A friend showed me an interesting article from 2009 today written by Dr D. J. Nutt "Equasy – An overlooked addiction with implications for the current debate on drug harms", it compares the dangers of two addictions with a surprising finding.
It compares the illicit drug MDMA, or ecstasy as it’s more commonly known, to an relatively common yet unknown addiction called equasy. What is equasy? Before outlining it specifically, I want to detail the potential for harm it has for anyone who partakes.
“The data are quite startling – people die and are permanently damaged from falling – with neck and spine fracture leading to permanent spinal injury (Silver and Parry, 1991; Silver 2002). Head injury is four times more common though often less obvious and is the usual cause of death. In the USA, approximately 11,500 cases of traumatic head injury a year … … (Thomas, et al., 2006), and we can presume a proportionate number in the UK. Personality change, reduced motor function and even early onset Parkinson’s disease are well recognised especially in rural clinical practices where [this activity] is very common.”
Well it may come as a bit of a surprise to you but equasy is actually Equine Addiction Syndrome, “a condition characterized by gaining pleasure from horses and being prepared to countenance the consequences especially the harms from falling off/under the horse.”
The study goes on to state that like illicit drugs, outlawing the activity of horse riding “…would completely prevent all these harms and would be, in practice, very easy to do – it is hard to use a horse in a clandestine manner or in the privacy of one’s own home!”. However, should society control harmful sports like horse riding, even if it could prevent injury to numerous people involved in it? Off course not!
“There are many risky activities such as base jumping, climbing, bungee jumping, hang-gliding, motorcycling which have harms and risks equal to or worse than many illicit drugs. Of course, some people engage in so called ‘extreme’ sports specifically because they are dangerous. Horse riding is not one of these and most of those who engage in it do it for simple pleasure rather than from thrill seeking, almost certainly in complete ignorance of the risks involved. Other similarly dangerous yet fun activities are rugby [AFL in Australia is one of the most dangerous sports in the world when comparing injury rates], quad-biking and boxing. With the exception of boxing, which is outlawed in some European countries, sports are not illegal despite their undoubted harms.”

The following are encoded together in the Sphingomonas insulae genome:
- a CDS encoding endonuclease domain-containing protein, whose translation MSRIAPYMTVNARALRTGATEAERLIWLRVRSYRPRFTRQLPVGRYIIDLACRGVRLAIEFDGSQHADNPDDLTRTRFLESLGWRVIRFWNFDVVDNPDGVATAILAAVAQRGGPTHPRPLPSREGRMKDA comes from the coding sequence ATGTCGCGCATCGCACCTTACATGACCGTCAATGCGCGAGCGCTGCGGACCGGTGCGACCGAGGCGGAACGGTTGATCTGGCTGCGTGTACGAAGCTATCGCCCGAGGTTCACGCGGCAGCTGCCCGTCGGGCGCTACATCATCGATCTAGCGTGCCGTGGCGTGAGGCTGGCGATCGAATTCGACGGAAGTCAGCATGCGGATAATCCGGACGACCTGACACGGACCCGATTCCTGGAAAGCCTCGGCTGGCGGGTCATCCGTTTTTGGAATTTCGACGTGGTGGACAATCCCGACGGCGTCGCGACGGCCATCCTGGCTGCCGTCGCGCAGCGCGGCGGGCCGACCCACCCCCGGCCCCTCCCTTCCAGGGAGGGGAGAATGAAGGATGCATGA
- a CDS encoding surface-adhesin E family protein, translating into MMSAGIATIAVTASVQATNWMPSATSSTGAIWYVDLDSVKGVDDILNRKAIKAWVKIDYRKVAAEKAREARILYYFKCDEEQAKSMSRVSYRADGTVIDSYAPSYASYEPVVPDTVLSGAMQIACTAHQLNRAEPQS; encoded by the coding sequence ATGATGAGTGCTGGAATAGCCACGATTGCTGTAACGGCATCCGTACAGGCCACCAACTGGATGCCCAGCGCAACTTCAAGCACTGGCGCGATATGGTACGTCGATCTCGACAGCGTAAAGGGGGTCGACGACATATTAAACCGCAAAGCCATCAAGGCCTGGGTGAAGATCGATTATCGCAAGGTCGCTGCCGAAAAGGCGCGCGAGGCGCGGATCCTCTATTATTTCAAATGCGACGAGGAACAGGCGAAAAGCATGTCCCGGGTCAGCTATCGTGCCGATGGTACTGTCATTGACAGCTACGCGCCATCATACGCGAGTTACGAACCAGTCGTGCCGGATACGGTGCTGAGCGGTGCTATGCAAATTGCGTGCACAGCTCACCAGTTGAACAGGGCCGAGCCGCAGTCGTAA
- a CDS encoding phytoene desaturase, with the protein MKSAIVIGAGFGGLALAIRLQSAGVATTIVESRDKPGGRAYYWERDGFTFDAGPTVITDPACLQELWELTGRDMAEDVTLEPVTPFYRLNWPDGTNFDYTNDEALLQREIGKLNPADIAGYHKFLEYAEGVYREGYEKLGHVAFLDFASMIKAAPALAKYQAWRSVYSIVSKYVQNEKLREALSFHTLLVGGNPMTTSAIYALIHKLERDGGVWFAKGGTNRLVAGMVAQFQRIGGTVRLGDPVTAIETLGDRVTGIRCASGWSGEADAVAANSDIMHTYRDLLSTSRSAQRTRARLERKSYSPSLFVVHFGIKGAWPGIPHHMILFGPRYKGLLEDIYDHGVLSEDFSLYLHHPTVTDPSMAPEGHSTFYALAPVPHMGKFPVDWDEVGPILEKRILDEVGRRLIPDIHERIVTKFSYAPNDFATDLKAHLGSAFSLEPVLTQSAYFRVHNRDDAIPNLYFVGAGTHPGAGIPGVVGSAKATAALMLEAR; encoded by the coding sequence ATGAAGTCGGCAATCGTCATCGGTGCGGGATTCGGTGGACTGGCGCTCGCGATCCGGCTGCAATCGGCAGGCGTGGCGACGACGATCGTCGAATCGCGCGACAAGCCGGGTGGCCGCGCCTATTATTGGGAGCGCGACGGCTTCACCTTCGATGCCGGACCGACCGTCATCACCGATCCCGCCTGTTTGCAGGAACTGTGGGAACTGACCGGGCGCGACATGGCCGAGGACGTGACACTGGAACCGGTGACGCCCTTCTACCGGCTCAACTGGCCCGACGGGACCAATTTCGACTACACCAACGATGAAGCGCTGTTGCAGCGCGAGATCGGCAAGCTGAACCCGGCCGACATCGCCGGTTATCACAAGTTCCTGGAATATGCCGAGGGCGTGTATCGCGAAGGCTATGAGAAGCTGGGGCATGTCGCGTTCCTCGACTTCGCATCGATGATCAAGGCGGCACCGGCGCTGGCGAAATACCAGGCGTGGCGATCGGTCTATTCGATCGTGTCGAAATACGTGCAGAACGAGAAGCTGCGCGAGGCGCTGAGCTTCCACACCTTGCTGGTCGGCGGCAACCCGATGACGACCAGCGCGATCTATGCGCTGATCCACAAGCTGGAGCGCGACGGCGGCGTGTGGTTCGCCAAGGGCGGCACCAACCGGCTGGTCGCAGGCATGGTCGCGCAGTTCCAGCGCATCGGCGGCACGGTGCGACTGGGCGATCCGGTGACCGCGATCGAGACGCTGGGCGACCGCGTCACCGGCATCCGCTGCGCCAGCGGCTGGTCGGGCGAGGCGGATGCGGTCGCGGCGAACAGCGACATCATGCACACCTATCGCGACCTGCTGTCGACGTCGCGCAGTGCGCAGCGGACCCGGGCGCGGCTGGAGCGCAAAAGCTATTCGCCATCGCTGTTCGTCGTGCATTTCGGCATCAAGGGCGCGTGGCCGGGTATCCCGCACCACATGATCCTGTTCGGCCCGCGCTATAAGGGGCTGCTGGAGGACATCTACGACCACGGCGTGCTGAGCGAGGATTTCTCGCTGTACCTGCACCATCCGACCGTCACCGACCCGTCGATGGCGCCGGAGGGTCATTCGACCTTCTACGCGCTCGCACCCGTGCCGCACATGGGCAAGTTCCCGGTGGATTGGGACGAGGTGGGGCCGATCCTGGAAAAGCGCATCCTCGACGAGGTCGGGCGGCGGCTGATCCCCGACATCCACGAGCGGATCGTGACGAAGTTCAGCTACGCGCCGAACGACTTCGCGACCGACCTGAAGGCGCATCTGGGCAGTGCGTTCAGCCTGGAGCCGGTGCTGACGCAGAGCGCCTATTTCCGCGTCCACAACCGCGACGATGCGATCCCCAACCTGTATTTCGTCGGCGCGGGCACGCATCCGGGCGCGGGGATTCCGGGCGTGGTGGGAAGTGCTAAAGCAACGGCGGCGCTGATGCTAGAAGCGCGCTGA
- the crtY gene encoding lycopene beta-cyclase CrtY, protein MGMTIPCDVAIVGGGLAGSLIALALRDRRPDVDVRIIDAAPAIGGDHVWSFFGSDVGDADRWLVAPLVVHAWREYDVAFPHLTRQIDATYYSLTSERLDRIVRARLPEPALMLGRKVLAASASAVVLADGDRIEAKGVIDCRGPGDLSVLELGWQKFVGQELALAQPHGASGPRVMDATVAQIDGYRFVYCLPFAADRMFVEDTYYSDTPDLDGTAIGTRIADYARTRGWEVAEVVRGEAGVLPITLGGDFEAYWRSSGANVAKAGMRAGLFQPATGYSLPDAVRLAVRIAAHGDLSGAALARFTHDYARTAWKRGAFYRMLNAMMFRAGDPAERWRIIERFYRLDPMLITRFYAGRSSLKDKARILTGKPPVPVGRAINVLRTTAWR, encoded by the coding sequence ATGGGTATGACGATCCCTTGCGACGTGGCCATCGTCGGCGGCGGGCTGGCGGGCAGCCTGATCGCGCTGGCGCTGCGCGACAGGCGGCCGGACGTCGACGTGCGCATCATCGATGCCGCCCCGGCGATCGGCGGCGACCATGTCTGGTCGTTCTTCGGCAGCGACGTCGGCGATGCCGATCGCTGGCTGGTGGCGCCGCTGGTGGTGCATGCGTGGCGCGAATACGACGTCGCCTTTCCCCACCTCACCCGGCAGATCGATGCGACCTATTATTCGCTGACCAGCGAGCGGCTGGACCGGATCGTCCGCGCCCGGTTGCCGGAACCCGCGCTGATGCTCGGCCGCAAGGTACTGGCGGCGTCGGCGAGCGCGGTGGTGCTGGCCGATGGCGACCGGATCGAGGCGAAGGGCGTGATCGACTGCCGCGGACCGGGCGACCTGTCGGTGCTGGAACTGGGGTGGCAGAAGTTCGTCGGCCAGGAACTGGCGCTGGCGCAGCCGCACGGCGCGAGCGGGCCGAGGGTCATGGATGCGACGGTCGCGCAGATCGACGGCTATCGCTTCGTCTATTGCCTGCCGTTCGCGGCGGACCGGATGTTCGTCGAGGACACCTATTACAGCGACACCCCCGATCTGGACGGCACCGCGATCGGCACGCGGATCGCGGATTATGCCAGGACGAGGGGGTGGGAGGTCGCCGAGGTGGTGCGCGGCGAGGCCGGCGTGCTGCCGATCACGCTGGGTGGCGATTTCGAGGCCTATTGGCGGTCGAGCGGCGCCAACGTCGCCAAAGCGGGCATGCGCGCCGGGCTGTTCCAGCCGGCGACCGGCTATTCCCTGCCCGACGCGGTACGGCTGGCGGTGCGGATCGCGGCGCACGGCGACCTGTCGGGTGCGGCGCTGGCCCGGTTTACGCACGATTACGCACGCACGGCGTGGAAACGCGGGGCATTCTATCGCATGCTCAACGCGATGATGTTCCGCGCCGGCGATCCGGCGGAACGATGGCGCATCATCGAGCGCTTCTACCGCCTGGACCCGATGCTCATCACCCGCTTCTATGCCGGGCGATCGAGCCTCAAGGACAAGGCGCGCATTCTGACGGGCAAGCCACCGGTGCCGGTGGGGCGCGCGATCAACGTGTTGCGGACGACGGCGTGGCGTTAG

I have often drawn this analogy between drug use and extreme sporting. Many of these “legal” activities are blatantly much more dangerous than smoking a single joint or dropping acid, and yet society will encourage you to partake in one and condemn you for doing so in another, hypocrisy anyone?
“This attitude raises the critical question of why society tolerates – indeed encourages – certain forms of potentially harmful behaviour but not others, such as drug use.”
So how come harmful sports such as these are allowed, whereas comparatively less harmful drugs are illegal?
“…this reflects a societal approach which does not adequately balance the relative risks of drugs against their harms. It is also a failure to understand the motivations of, particularly younger people, who take drugs and their assessment of the perceived risks compared with other activities. The general public, especially the younger generation, are disillusioned with the lack of balanced political debate about drugs. This lack of rational debate can undermine the trust in government in relation to drug misuse and thereby undermining the government’s message in public information campaigns. The media in general seem to have an interest in scare stories [read on futher in the article for more info] about illicit drugs, though there are some exceptions (Horizon, 2008).”
For a thorough understanding of the comparison between the dangers of the two activities, using ecstasy vs equasy, I suggesting reading the journal article and having a look at table 1. I would like to point out just the first parameter of harm the table outlines “Acute harm to person”. One’s chance of suffering acute personal harm when using ecstasy are 1/10 000 compared with equasy where it is 1/350. That makes equasy almost 30 times more dangerous than the use of ecstasy…
My view is, you should be able to do whatever you like when it comes down to activities that improve quality of living and happiness, whether it’s boxing, drinking, base jumping or dropping acid, so long as you are not harming others and do it in a responsible way. After all, it’s your body, not the government’s.